7 DIY Projects That Actually Need Permits 7 DIY Projects That Actually Need Permits

Being a lawbreaker looks pretty cool in the movies, and sometimes you end up rooting for the guy who’s flouting all the rules. But in real life, you have to play by the rules or you’ll end up getting seriously burned by fines and other big problems. So before you strap on your toolbelt and get down and dirty with your latest DIY project, make sure you’re staying well within the boundaries of the law. Get all the proper paperwork before you perform one of these DIY projects that actually needs permits before you can start on them.

1. Fences

Someone holding a level on the top of fence boards.

Fencing in your yard is a great addition to any property. A good fence can increase home value, add privacy, or give you that perfect white picket look everyone dreams about. Just make sure the dream includes a few calls to the local building inspection office because you may not be able to build a fence of any size anywhere on your property without getting a permit first. Lots of places have strict codes regarding fence size and fence material. For example, if you're planning on a 10-foot fence topped with barbed wire, you're probably going to have to change those plans after you chat with the permit office. You'll also want to check with your neighborhood association (if you have one) because many neighborhoods have their own fence codes that must be followed.

2. Water Heaters

They look simple enough. You disconnect something here, turn off something there, replace it, and hook it up. But water heaters are nothing to mess around with. When improperly installed, a water heater can actually kill you. Yes, kill you. That's why all water heater installation must be permitted, and it's highly recommended that you use a licensed plumber to perform this task rather than attempting to DIY it. No matter what, make sure you get your water heater permit before you install a new one in your home, if for no other reason than to obtain peace of mind that you'll be totally safe.

3. Sheds and Outbuildings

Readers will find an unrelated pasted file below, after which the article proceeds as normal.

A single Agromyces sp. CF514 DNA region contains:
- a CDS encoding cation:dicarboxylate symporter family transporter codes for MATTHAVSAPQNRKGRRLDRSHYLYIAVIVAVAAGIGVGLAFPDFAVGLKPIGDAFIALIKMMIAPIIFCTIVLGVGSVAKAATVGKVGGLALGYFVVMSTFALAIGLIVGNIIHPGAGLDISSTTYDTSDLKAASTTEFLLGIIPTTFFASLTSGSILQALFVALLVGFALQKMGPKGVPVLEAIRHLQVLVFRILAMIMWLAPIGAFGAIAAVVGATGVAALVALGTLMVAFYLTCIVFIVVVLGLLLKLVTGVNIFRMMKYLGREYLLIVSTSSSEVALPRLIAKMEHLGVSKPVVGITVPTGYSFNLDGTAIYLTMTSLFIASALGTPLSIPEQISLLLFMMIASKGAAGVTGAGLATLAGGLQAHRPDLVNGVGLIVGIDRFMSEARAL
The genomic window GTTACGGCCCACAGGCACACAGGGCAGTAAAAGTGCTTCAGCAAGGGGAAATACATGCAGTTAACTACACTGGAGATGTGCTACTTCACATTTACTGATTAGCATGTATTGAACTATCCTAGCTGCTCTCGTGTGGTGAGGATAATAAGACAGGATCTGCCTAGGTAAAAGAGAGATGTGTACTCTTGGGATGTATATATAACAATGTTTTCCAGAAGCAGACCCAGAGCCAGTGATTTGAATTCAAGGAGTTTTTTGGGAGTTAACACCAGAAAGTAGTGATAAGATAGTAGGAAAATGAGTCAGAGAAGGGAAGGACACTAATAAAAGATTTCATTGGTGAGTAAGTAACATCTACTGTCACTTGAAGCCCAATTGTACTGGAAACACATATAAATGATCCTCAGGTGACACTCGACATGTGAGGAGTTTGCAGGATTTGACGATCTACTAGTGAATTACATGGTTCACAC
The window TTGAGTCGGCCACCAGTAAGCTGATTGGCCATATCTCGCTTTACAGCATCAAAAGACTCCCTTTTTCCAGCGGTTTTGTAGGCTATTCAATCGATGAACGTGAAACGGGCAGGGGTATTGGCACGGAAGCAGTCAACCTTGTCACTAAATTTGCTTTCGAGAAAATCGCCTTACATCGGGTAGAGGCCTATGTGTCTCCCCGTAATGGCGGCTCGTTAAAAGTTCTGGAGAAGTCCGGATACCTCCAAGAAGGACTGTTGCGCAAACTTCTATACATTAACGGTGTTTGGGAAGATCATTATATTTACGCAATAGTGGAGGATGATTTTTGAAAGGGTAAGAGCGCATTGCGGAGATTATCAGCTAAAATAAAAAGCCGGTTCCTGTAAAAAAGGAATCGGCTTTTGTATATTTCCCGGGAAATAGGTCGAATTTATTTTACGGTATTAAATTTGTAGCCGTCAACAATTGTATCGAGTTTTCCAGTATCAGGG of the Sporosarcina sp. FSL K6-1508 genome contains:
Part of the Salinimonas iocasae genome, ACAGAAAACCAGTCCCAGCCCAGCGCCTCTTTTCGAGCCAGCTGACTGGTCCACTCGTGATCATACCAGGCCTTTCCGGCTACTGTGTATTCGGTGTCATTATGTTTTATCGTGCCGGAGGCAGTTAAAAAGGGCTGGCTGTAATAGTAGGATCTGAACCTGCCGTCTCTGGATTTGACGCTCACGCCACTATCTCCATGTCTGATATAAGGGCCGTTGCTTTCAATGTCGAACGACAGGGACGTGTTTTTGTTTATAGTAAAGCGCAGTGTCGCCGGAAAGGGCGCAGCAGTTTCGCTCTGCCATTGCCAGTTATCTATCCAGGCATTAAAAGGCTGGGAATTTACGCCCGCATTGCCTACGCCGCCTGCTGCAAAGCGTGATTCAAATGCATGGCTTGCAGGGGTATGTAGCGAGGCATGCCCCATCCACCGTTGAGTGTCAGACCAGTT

A shed in a backyard.

Want to add a shed to your property for convenient storage? Since you can purchase entire pre-made sheds in all sorts of places, it seems like a simple matter to get a shed or build one and plop it down somewhere in your yard. But it's not so easy because you have to get an approved permit before you add any kind of new structure to your property no matter how small and simple your shed may be. Some states, cities, and counties have very precise specifications regarding sheds, so make sure you get all your paperwork and ensure your shed is up to code before you get slapped with a hefty fine.

4. Garages

Want to convert your garage into a living space? Turning a garage into an extra bedroom, an office, or a home gym is so common it's practically a cliche, but that doesn't mean it's something you can do all by yourself. No matter what level of skill you may have, you also have to get a permit and get permission before making this change. You need to get approval from your local Housing Authority before turning the garage into any sort of living space, so go ahead and add this task to your to-do list.

5. Decks

Someone cutting wood boards for a deck with a circular saw.

Adding a deck is a great way to create outdoor living space and it increases the value of your property, but it will only give you headaches if you don't get your permit first. There are strict requirements for decks, which must meet certain structural and safety codes. The permit will probably include standards for adding railings and a bunch of other technical specifications needed to meet building codes, so you definitely don't want to skip this essential step.

6. Floor Plans

Want to eliminate that wall? Open up a staircase? Get rid of a closet, or make your closet even bigger? If you're doing anything to change the layout of your home, you need a permit for that, whether or not your plans involve a load-bearing wall. It's a common misconception that you need a permit only if you're altering a load-bearing wall—but that's not true. Anything that alters the layout of your home, even if you're just changing a tiny corner closet, requires a permit.

7. Windows and Doors

Someone measuring a window frame.

You can purchase windows and doors ready-to-install from home improvement stores, and on the surface this looks like a pretty straightforward DIY task. But it's not because you actually do need a permit before you can replace any exterior windows and doors for your home. There are strict regulations about light and ventilation and code standards regarding window and door frames. So before you think about doing it, get all the right permits first.

It’s always a good idea to call your local permit office before performing any serious DIY work on your home. Simple projects like painting, adding trim, and placing shelves are pretty safe and straightforward, but when you start thinking about moving a wall or building something new, make the call before you finalize your plans. Before you complete your DIY budget, don’t forget to find out about permits so you can factor this cost into your final plan. Safer DIY is better DIY, so it’s worth it to check on permits before you forge ahead.

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